A father is left alone to raise a premature infant daughter. He decides to abandon conventional formula in favor of raw milk, and now, six years later, he is grateful for the decision he made. He has chronicled the story that follows, of his daughter’s early journey, under a pen name.
By Steve Wilson
Premature babies must overcome a host of health problems to survive the first few months after birth. These problems include lung conditions, hearing and sight difficulties, muscular weakness, intellectual and mental developmental disabilities, cardiac and high blood pressure problems, intestinal illness, cerebral palsy, behavioral and psychological problems, dental problems, and they are generally more prone to all other sicknesses because their immune systems are underdeveloped.
So, who’d choose to be a premy parent? Of course, by the time this all becomes apparent, you have no choice; you just have to deal with it.
When Elizabeth was born in Oklahoma in 2011, she weighed only 2 lb 10oz and was three months premature. With help from the wonderful doctors and nurses around her in the newborn intensive care unit, she fought for her life for three long months, and survived. Weighing in at over 5 lb, she was released to her Mom and Dad and taken home.
However, her initial fight for life was not over and during the next six months she was admitted back to the hospital twice with pneumonia. Elizabeth had been breast fed mostly for the first 4-5 months, with her mom expressing the milk for the nurses to feed Elizabeth and then trying herself to nurse her at home. Unfortunately, Mom’s milk dried up as a result of those hospital admissions, and we started giving Elizabeth formula.
Then when Elizabeth was 10 months old, her Mom left home under the stress of a host of problems, and her Dad, myself, then had to look after and raise her. You might be surprised to learn that this didn’t completely overawe me; I had raised four healthy kids before in a previous marriage, I was mature, (actually pretty old) and I had a small pension, so I could stay at home and care for Elizabeth.
I was also what others would call a health nut. I had read and researched natural health for over forty years. I took many supplements myself, and I had raised my other children using this knowledge.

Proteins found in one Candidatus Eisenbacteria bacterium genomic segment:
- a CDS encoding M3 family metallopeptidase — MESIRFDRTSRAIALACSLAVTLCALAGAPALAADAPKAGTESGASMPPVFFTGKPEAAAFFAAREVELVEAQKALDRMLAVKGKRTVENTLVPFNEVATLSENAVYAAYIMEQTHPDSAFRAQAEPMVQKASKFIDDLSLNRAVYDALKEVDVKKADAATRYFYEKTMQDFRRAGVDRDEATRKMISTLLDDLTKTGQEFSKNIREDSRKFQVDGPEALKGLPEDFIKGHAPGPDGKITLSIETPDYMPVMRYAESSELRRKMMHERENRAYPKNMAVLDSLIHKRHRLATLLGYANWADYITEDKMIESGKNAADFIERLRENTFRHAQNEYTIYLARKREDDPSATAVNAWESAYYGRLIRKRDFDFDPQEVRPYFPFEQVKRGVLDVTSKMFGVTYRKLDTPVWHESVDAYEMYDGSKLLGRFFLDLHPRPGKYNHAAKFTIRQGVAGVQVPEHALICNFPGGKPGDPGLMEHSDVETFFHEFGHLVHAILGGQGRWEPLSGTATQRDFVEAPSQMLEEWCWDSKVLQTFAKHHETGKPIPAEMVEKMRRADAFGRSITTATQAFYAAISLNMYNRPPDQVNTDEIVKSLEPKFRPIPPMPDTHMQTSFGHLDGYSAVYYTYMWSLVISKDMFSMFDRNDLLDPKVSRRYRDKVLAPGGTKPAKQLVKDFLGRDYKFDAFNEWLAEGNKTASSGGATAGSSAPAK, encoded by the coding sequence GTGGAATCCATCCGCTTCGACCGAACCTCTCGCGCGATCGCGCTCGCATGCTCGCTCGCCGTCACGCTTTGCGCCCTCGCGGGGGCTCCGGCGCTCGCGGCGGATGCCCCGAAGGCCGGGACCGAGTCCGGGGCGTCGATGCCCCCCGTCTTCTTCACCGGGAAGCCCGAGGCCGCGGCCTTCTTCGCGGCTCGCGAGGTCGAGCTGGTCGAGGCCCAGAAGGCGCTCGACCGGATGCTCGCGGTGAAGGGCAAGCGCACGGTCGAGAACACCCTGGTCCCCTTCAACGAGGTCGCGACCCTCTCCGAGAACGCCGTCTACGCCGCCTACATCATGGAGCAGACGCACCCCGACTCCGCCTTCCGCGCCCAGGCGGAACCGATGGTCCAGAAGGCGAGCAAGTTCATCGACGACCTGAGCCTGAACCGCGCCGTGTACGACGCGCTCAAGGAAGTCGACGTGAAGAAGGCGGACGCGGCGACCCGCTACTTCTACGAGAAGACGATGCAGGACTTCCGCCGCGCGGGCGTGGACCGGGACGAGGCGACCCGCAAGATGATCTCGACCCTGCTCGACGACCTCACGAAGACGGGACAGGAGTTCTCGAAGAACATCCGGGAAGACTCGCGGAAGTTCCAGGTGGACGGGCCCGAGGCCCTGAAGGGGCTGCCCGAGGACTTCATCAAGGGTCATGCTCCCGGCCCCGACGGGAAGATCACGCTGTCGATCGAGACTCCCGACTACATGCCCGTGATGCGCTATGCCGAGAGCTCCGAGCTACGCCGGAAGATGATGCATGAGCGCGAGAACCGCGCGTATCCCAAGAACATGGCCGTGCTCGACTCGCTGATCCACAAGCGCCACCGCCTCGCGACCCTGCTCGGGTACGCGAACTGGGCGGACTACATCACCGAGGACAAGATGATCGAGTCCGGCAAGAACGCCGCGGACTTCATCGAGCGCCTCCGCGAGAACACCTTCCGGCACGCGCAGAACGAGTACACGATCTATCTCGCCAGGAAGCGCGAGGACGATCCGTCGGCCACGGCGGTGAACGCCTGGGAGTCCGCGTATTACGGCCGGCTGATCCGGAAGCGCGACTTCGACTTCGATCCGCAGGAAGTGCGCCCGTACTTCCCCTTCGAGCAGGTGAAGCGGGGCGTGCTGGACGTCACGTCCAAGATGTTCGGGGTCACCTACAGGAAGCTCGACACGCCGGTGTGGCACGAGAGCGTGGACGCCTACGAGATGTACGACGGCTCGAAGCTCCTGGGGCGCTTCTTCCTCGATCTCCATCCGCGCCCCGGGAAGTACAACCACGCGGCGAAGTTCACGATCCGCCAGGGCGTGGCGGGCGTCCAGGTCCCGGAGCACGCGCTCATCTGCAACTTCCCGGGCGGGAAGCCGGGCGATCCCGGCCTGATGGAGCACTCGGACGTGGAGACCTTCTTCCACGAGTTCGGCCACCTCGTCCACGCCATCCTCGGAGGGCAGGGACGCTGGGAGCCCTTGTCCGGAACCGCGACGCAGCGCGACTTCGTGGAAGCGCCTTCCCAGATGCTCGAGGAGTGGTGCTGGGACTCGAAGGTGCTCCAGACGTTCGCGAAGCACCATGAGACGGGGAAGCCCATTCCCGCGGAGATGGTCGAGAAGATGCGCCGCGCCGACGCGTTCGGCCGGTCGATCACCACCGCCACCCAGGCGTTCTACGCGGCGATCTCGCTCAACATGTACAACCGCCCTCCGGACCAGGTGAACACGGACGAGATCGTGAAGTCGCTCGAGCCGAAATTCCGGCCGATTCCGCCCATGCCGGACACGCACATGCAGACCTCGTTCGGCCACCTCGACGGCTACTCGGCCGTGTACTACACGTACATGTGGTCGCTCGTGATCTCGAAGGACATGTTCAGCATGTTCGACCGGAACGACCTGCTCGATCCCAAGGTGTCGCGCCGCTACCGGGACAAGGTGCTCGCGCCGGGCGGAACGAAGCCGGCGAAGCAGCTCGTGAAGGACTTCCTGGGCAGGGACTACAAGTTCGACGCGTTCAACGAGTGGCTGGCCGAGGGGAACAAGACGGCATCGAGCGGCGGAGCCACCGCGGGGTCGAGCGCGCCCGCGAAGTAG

Her Mom had made most of the decisions regarding Elizabeth up to 10 months, since I’m sort of old fashioned and believe it is the mother’s right to make most decisions regarding children. However, when her mom departed, I took over the driving seat as it were and one of the first decisions I made was to replace the formula Elizabeth was on with raw milk.
There were two issues. The first was that raw milk has a bad name in the established medical community and I didn’t want to handle attacks from doctors and nurses while I was fighting to raise my daughter in the most healthy way I believed possible. So I decided to keep my decision to myself. Don’t get me wrong, I liked Elizabeth’s doctors and I needed their help, but I was not ready to fight on two fronts at once—doing the best I could for Elizabeth and fighting off the medical/governmental/legal establishment that might attack me for my parental decision.
The second issue was where to find raw milk. Here I was lucky, I found a source in my home state through a friend. I won’t divulge the source, except to say it became a regular feature of our lives together—going to the farm, enjoying the animals and meeting other people who also journeyed a long way to get the precious milk.
I also admired the farmer, his wonderful cow hygiene practices, his care for the animals and for the land he farmed.
Elizabeth’s transition to raw milk was easy. I gave it to her in a bottle and I followed Margot Sunderland’s wonderful advice in her book The Science of Parenting.
Also, I added two drops of silver colloid, two drops of natural vitamin E, two drops of vitamin D3, and two drops of zinc solution to every bottle. Elizabeth consumed between one and one-and-a-half pints of milk every day. When we took a month-long vacation to England, I found a source of raw milk there and Elizabeth continued on her regime.
Elizabeth is now six years old and in the first grade. A little while ago she told me that she didn’t want milk anymore and although this made me sad, I respected her wishes.
She never went back to the hospital. She occasionally needed nebulizing breathing treatments during her first few years, but these have fallen away to nearly nothing. She has hardly any allergies, which is amazing for someone living in Oklahoma. She is very athletic, eats like a horse, has good eye sight and hearing, and is very smart. She is a happy wonderful child and it has been my privilege to raise her so far.